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Not everyone agrees, but ongoing research of people who live to 90 and beyond is revealing some habits they have in common — everyday behaviors that seem to play a role in their longevity, researchers say.
Dr. Claudia Kawas is the co-principal investigator of The 90+ Study, one of the largest studies in the world of the “oldest-old” Americans. Some 1,800 nonagenarians are now enrolled in the research, contributing their blood and DNA, undergoing exams every six months, having their bodies imaged and sharing details of their lifestyle.
Kawas, a neurology professor at University of California, Irvine, talked about some of the study’s findings so far at the American Association For The Advancement Of Science annual meeting in Austin, Texas, earlier this year:
The role of coffee and alcohol
People who drank moderate amounts of alcohol or coffee lived longer than those who abstained, The 90+ Study researchers have found. For alcohol, about two glasses of beer or wine daily was linked to a reduced the risk of premature death.
“I have no explanation for it, but I do firmly believe that modest drinking is associated with longevity,” Kawas noted.
The key word is modest: It’s likely people who have had very excessive alcohol intake at younger ages don’t make it to their 90s, she said.
But other longevity experts were skeptical about alcohol’s role. Seventh-day Adventists famously have a long life expectancy — 89 years for women and 86 for men, on average — and they avoid alcohol, said Dr. Thomas Perls, director of the New England Centenarian Study and professor at the Boston University School of Medicine.
“So I think there’s other data that would counter this notion that modest amounts of alcohol are good for you,” Perls told TODAY. Indeed, a 2016 meta-analysis of 87 studies found moderate drinkers didn't have a reduced risk of death compared to people who abstained all their lives or drank just occasionally. And just one drink a day increases a woman’s cancer risk, a 2015 study found.
When it came to coffee, the “sweet spot” for caffeine was 200-400 milligrams a day, or about two cups of coffee, Kawas said at the conference.
“People who had that amount of caffeine, whether it came from coffee, tea, chocolate or other things, lived longer than individuals who had less caffeine or individuals who had more caffeine,” she added.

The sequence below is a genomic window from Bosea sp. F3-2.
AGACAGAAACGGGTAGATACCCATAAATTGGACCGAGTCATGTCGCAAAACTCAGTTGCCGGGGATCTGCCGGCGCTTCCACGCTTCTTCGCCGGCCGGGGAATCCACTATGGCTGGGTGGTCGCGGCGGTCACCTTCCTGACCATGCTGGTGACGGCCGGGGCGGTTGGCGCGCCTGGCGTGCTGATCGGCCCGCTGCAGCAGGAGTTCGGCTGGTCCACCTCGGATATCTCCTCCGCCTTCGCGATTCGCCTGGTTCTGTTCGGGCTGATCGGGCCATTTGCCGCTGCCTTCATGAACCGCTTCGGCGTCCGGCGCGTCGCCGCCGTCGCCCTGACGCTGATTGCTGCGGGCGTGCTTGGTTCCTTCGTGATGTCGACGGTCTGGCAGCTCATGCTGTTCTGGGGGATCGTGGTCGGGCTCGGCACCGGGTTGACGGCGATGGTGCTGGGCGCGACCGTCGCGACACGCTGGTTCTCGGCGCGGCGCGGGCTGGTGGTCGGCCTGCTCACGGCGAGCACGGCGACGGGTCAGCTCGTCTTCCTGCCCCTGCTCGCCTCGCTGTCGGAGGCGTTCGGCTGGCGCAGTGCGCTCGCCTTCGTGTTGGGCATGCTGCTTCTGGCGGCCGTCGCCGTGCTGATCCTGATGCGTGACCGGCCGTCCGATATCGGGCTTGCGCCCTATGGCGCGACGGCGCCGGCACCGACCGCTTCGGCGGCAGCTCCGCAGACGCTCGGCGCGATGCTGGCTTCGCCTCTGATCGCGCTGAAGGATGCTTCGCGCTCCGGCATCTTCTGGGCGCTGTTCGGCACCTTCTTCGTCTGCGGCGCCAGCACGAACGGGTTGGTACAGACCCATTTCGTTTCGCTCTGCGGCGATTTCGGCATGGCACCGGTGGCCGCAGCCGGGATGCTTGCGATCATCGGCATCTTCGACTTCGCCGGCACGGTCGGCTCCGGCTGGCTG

Studies published last year confirm drinking coffee — either caffeinated or decaf — was associated with a reduced risk of death.
But here again, Perls said he’d stick to the healthy behaviors of Seventh-day Adventists, who avoid caffeine.
As little as 15 minutes of exercise a day was associated with greater longevity, 30 minutes was better, 45 minutes was even better than that, Kawas said about The 90+ Study findings.
“Mercifully, for couch potatoes like me, three hours was no better than 45 minutes,” she noted.
In her research, the exercise didn’t have to be super intense, heart-pumping workouts that required a gym. It just had to amount to 45 minutes per day total and move your body in some way. It could even be divided into several sessions: three 15-minute walks, for example.
Living long without dementia is a challenge
While regular exercise and modest amounts of alcohol and caffeine appear to help you live longer, they may not protect your brain from dementia, Kawas said.
“Most of those things do not appear to be clearly related to cognitive abilities in [your] 90s, which is sort of disappointing,” she noted, adding it’s a problem as life expectancy continues to grow. “The sad part about that is we’ve added more years than we’ve added quality.”
More than 40 percent of people 90 and older have dementia and almost 80 percent are disabled, her study found. Both conditions are more common in women than in men.
But The 90+ Study includes a “remarkable core” of people who maintain excellent cognition, Kawas said. The researchers are still looking for answers about why their brains stay resilient.
They know genes play a big role: People who live long without dementia are more likely to have had parents who lived long without dementia.
But lifestyle still makes a difference. Data suggests the risk of having dementia has gone down about 10 percent in the last 15 years — not because there are any new drugs on the market, but because of lifestyle differences, Kawas said. That includes a healthy diet, exercise and efforts to minimize stress, which contribute to brain health, she added.